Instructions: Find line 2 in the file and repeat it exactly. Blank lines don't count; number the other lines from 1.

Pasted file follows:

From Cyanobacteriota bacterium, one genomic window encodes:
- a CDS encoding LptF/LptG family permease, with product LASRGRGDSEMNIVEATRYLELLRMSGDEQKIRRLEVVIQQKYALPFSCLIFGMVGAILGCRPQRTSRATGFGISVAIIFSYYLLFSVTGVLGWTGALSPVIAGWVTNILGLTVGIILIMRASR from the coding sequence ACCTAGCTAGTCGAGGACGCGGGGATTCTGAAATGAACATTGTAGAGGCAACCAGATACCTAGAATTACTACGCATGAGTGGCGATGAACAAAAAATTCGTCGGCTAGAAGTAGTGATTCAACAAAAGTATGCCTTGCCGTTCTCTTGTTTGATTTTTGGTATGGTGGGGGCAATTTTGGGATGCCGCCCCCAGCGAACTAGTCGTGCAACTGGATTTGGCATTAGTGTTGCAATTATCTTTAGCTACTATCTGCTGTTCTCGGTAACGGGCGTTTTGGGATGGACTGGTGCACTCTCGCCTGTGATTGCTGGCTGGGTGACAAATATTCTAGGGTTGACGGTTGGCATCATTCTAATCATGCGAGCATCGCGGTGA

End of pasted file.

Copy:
- a CDS encoding LptF/LptG family permease, with product LASRGRGDSEMNIVEATRYLELLRMSGDEQKIRRLEVVIQQKYALPFSCLIFGMVGAILGCRPQRTSRATGFGISVAIIFSYYLLFSVTGVLGWTGALSPVIAGWVTNILGLTVGIILIMRASR from the coding sequence ACCTAGCTAGTCGAGGACGCGGGGATTCTGAAATGAACATTGTAGAGGCAACCAGATACCTAGAATTACTACGCATGAGTGGCGATGAACAAAAAATTCGTCGGCTAGAAGTAGTGATTCAACAAAAGTATGCCTTGCCGTTCTCTTGTTTGATTTTTGGTATGGTGGGGGCAATTTTGGGATGCCGCCCCCAGCGAACTAGTCGTGCAACTGGATTTGGCATTAGTGTTGCAATTATCTTTAGCTACTATCTGCTGTTCTCGGTAACGGGCGTTTTGGGATGGACTGGTGCACTCTCGCCTGTGATTGCTGGCTGGGTGACAAATATTCTAGGGTTGACGGTTGGCATCATTCTAATCATGCGAGCATCGCGGTGA